At the turn of the hurricane season
August 25, 2013
The Atlantic hurricane season has been, by the reckoning of most, been very quiet. This feeling is to some extent exacerbated by the unanimous predictions of above average activity that preceded the season’s start. Some people may argue against this notion by pointing out that having four named storms in the book before the end of August connotates a season that is anything but quiet; indeed that was significantly ahead of the climatological norm. However, in terms of aggregate activity, the Atlantic basin has been rather exceptionally lacking in activity. Interestingly, by similar measures so its western hemisphere counterpart has not been notably active, either. The tranquility in the Atlantic is set to end soon.
While there have been five tropical storms in the Atlantic so far this year, none have sustained that status for more than three days or have come very close to being a hurricane. As such, they don’t add up to much in terms of aggregate activity. One measure of this is Accumulated Cyclone Energy (ACE). It is calculated by squaring the maximum wind speed of a tropical storm/hurricane at the six hour “synoptic time” intervals. The number is made manageable by dividing by 10,000 and while the resulting unit is technically knots2,, the reduced number is referred to simply as a unit of ACE. To understand the numbers, it is helpful to remember that a 50 knot tropical storm persisting for one day generates 1 unit of ACE while a major hurricane with maximum wind speed of 100 knots generates 1 unit of ACE every six hours, 4 units per day.
As I write this, the Atlantic hurricane season only has roughly 7.6 units of ACE to its name. The year-to-date normal is 23 units. Again, the short-lived nature of the tropical storms not to mention the absence of hurricanes, let alone major ones, is to account for this. Having such a low sum this deep into the season is not without precedent, even during the post-1994 active period. At this point in 2002, the season just had 3 units in the books and 2001 had just fewer than 9. Such low figures were more normal in the 1981-1994 time-frame; as 1984 did not see a tropical storm until August 29, it had 0 units at this time.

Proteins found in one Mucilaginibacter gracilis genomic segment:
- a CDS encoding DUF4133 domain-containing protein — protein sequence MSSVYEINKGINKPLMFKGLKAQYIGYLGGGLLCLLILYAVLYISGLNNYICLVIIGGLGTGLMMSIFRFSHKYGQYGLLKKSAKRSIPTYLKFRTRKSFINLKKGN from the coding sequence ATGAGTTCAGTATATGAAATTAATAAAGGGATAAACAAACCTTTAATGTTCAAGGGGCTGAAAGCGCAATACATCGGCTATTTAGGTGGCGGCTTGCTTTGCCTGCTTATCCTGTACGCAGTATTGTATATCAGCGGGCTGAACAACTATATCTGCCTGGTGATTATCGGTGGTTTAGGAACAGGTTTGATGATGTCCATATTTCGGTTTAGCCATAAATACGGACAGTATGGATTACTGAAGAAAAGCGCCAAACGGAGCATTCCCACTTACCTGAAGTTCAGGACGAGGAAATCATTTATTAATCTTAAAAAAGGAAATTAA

Often times, a lack of activity in the Atlantic is off-set by high activity in the Pacific. Such was the case in 1984 when five major hurricanes had formed in the eastern Pacific before the calendar turned to September; 71 units of ACE to its credit going into the final week of August. During the active period of the Atlantic basin, such inequities exist during the El Niño Seasonal Oscillation, which tends to suppress tropical cyclone activity in the Atlantic while enhancing that of the Pacific. Some times the El Niño is readily apparent in the amount of eastern Pacific activity, as was the case in 2006, when the first ever (and to date, only) Central Pacific category 5 hurricane, Ioke, helped contribute to a whopping 90 units of ACE being tallied before the final week of August.
2013 does not fit into that paradigm, however. Rather than El Niño, we have what some jokingly call “La Nada”, the oscillation is in a neutral state that does not favor either the west Atlantic or easter Pacific basin. Furthermore, while the eastern Pacific has featured six hurricanes so far, none have became major hurricanes. It is the furthest we have gone into the season without a major hurricane in the western hemispher since 2003 when Fabian, the third hurricane of that season, attained major status on August 30th. Going back to the beginning of reliable records for the eastern Pacific basin, the latest date for the first major hurricane in either basin is September 7th (Floyd, 1981). Combined the two basins have accounted for 53 units of ACE, the fifth lowest total since 1980.
Using that season to date figure to try to predict the future is no straight-forward; wide variations in the spacing of activity make many seasons “front-loaded” or “back-loaded” with activity relative to the present. Also, there is a wide range of variation across the seasonal sums of ACE for both basins. There is no “magic number” that is guaranteed to be the total for any given season. While the two basins tend to compensate for each other and have a stable average total over the long term, that relationship is only clear over the long term. I will, however, proceed cautiously in presenting those seasons with comparably low levels of activity in both basins to give a sense of what may be expected for the rest of the season: